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US Pharmaceutical Giant Says COVID Vaccine Could Be Ready for Emergency Use by Early 2021

A researcher at Protein Sciences works in a lab, March 12, 2020, in Meriden, Conn. The biotech company is currently researching a vaccine for COVID-19.

U.S. pharmaceutical giant Johnson & Johnson says human testing of its experimental coronavirus vaccine will begin by September and says the vaccine could be available for emergency use by early next year.

The company said Monday that it has jointly committed more than $1 billion to develop and test a vaccine along with the U.S. Department of Health and Human Services. It said if human trials of the vaccine are successful, it is prepared to produce more than 1 billion doses of the vaccine.

Johnson & Johnson said it anticipates the first batches of the vaccine would be ready for use under emergency situations by early 2021.

Company CEO Alex Gorsky told NBC’s “Today” program that early indications from the research show the experimental vaccine would likely be effective.

“We have a candidate that has a high degree of probability of being successful against the COVID-19 virus,” he said.

“We’ve got the production capabilities to be able to ramp up production of this in a relatively short period of time so it can become available,” he added.

Gorsky said the company is planning to increase production of the vaccine in the coming weeks, with the goal to have several hundred million doses available by the middle of next year and to have a billion doses by the end of 2021.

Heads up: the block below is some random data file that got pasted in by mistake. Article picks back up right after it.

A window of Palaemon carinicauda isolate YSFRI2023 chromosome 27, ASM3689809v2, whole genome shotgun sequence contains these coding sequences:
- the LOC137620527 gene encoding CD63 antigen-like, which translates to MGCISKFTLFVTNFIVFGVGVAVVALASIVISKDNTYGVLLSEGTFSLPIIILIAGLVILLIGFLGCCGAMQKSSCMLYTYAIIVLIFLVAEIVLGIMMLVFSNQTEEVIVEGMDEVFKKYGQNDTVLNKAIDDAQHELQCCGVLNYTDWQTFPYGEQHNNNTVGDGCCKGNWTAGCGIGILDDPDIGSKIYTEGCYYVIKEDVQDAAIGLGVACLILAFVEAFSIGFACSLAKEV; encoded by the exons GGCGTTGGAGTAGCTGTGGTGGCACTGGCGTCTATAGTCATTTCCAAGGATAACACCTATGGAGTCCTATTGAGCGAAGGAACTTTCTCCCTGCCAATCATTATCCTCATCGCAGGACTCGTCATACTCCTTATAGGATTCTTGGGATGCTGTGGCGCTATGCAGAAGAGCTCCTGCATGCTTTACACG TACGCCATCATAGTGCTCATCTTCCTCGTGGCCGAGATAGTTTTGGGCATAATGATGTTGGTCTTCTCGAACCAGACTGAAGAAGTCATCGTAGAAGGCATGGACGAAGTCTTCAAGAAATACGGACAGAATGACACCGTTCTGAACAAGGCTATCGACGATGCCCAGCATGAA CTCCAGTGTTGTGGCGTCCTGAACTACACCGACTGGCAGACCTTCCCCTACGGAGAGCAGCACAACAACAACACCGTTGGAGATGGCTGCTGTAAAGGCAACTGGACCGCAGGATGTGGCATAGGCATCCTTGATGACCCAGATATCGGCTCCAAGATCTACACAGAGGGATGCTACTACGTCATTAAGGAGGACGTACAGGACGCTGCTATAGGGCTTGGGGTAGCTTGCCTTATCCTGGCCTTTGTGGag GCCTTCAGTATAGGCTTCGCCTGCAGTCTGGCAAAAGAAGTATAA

Johnson & Johnson said it is pursuing the vaccine on a “not-for-profit basis” but did not estimate how much it could cost the consumer. Shares of the company jumped in Monday’s trading.

Another U.S. company, Moderna Therapeutics of Cambridge, Massachusetts, in partnership with the U.S. National Institutes of Health, has already begun human trials of its version of a coronavirus vaccine.

The U.S. Department of Health and Human Services said in a statement Monday that it is working with both Johnson & Johnson and Moderna to speed the development of a vaccine.

In statement, the department said it would work with the companies and the U.S. Food and Drug Administration “to streamline the development and regulatory processes in order to make a safe and effective vaccine available as quickly as possible.”

All potential vaccines must go through several phases of testing to prove they work and are safe. Scientists are carefully monitoring all test subjects to see if the experimental vaccines are inducing an immune response for the coronavirus as well as checking the patients for any potential side effects.

Scientists around the world, including in China where the virus began, are also working on a developing a vaccine against COVID-19.